Addressing the crowd at Innovation Central High School in Grand Rapids, Sanders sought to assure his former supporters that the platforms put forth during his bid for the presidential nomination during the Democratic primaries are still alive and well in the Clinton agenda.
“It is by far the most progressive platform in the history of American politics,” Sanders said in a television interview before the event. “It talks about Wall Street’s greed and breaking up the large banks. It talks about transforming our energy system. It talks about raising the minimum wage to a living wage. It talks about health care for all people. It talks about what we have to do to protect a middle class which today is in a lot of trouble.”
During his run for the presidential nomination, Sanders — a self-proclaimed socialist — largely focused on issues of income inequality and the wealth gap. Studies show that household income has grown 26% over the past dozen years, for instance, but the cost of living has also increased 29% during that same period.
Sanders emerged as something of a dark horse during the 2016 primary season, a hitherto obscure Independent senator from a small liberal state who wound up challenging presumptive frontrunner Hillary Clinton until nearly the end of the race. In Michigan, Sanders took a surprise win over Clinton in the March 8 primary with a narrow 49% to 48% vote.
The fervent support Sanders’ campaign garnered from young people in particular has not easily transferred to the Clinton camp. Polls show that only 31% of Millennials support Clinton, prompting Sanders to urge young people to consider their options and their future.
“I would ask young people and all voters to take a hard look at the agenda that Secretary Clinton is bringing forth,” Sanders said. “She is talking about a proposal that I worked with her on to make public colleges and universities tuition-free, which would be of huge help to thousands and thousands of families in Michigan. Raising the minimum wage to a living wage. Pay equity for women. The understanding that climate change is real and we have to protect the planet for our children and our grandchildren.”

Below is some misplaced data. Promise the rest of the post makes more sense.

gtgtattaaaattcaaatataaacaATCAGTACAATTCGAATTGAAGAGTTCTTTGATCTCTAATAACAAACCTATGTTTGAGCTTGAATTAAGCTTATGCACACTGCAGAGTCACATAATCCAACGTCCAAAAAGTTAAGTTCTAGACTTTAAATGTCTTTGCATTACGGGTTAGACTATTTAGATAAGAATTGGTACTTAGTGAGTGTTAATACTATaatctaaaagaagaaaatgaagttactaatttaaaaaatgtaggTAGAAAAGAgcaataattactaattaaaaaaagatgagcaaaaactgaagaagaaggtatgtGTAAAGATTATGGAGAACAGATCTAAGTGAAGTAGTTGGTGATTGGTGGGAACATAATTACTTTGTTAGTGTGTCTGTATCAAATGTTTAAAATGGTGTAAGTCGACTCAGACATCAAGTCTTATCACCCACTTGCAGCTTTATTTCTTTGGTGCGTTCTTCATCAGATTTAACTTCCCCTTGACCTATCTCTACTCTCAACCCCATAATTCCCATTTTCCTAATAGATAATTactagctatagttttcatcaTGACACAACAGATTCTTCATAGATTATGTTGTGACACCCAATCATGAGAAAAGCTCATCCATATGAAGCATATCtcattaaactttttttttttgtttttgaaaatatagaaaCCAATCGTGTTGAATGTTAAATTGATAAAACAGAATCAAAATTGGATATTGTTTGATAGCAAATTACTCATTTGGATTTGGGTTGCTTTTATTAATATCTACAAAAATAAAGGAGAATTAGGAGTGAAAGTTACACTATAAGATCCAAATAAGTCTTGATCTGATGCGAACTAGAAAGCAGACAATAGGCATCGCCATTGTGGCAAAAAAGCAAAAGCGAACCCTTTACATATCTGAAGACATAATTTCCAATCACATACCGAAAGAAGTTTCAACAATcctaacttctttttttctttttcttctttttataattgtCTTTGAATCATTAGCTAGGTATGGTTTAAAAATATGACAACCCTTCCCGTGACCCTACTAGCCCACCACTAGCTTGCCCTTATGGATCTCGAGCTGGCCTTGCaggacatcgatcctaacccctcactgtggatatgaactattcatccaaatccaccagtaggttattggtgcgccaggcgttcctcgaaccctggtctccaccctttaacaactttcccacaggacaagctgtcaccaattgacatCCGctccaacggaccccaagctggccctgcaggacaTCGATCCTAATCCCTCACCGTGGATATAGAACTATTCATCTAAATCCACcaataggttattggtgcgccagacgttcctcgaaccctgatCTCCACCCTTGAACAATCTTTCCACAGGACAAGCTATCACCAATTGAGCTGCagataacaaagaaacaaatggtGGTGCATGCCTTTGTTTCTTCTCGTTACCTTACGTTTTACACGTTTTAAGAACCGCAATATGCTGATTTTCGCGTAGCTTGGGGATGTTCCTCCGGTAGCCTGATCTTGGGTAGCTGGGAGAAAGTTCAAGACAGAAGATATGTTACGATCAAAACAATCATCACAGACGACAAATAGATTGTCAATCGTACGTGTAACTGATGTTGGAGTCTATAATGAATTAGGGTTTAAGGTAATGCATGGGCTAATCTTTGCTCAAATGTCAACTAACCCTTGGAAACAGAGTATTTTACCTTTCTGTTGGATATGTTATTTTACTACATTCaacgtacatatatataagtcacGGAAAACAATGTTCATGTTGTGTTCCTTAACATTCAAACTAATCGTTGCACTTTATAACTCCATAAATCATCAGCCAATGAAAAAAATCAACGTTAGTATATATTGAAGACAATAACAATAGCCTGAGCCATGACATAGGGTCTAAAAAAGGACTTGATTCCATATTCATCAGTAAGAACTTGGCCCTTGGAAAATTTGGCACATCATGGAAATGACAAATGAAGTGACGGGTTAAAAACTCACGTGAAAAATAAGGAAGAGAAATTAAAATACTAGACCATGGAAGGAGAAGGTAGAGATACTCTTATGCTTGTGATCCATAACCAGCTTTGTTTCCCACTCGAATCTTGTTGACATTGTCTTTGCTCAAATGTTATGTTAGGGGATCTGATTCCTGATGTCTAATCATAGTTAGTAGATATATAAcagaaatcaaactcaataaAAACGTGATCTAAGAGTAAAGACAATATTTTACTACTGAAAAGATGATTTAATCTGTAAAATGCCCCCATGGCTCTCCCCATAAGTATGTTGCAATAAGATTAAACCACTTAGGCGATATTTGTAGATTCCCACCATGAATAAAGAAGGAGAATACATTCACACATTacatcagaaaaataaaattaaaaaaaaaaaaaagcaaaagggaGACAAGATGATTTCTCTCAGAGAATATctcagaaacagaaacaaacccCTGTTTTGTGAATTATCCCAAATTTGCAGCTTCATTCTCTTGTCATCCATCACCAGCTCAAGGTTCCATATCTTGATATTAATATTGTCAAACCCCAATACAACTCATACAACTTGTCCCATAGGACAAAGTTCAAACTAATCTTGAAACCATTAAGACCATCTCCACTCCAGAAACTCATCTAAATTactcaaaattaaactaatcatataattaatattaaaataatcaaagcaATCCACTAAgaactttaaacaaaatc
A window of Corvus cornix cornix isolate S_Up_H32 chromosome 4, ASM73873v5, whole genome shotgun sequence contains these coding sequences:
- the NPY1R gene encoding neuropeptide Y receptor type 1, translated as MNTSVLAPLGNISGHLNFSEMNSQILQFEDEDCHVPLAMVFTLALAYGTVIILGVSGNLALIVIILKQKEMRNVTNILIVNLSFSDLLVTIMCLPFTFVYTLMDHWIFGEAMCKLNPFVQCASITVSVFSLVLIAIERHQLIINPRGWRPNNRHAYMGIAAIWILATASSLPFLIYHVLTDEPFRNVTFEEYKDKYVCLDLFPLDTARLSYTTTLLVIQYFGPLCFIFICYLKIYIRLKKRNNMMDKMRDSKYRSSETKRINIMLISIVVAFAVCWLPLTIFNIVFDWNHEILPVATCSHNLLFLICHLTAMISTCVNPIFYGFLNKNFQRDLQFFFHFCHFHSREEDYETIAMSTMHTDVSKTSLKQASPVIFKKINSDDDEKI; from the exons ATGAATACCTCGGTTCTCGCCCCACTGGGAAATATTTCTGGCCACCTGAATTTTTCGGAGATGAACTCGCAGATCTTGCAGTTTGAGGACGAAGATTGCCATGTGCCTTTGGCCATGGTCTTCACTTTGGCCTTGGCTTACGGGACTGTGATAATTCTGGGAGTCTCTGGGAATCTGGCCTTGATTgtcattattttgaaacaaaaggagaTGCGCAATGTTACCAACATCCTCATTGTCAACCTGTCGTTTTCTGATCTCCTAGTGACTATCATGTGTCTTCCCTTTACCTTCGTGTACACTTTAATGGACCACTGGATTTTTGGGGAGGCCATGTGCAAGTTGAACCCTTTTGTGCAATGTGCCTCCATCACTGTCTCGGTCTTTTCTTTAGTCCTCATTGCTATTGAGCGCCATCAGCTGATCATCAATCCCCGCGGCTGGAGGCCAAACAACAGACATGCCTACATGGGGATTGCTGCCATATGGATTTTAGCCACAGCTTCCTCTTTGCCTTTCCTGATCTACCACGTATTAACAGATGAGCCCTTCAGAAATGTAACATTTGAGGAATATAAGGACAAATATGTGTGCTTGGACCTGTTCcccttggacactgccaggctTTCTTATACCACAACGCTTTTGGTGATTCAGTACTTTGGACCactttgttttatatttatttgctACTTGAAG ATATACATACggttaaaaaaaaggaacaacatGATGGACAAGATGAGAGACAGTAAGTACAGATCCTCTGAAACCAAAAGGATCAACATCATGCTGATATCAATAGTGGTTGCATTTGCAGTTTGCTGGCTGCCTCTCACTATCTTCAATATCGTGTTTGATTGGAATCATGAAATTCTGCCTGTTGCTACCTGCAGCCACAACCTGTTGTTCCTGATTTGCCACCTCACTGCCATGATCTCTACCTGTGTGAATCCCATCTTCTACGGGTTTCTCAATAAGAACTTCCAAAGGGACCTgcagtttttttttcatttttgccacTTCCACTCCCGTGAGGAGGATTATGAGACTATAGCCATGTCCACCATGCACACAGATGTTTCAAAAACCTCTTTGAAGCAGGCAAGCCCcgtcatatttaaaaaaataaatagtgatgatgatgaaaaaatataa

Sanders also had strong words of criticisms for Republican presidential nominee Donald Trump, particularly in light of recent evidence that indicates the billionaire may not have paid any federal income taxes for more than a dozen years because of a declared $916 million business loss in 1995.
“In one day, Donald Trump did more than I did in a year to tell the American people how corrupt the political system is. How corrupt our tax system is, how rigged our economy is,” Sanders said at a speech in Dearborn, just prior to his Grand Rapids visit. “In one day, we learned that this multibillionaire, who owns mansions all over the world… does not pay a nickel in federal income tax, and he’s proud of that. He thinks we can just stiff the middle class.”
Trump also has residences in both New York and Florida, and the move from the former to the latter can save people in high income tax brackets thousands or millions of dollars every year.
Sanders continued: “We’ve got a message for Mr. Trump and the other billionaires: Hillary Clinton is going to be elected president, and theyâ€™re all going to start paying their fair share.”
Sanders will continue to campaign throughout several other states in support of Clinton in the coming weeks. Clinton herself is scheduled to attend a rally and fundraiser on October 10 in Detroit.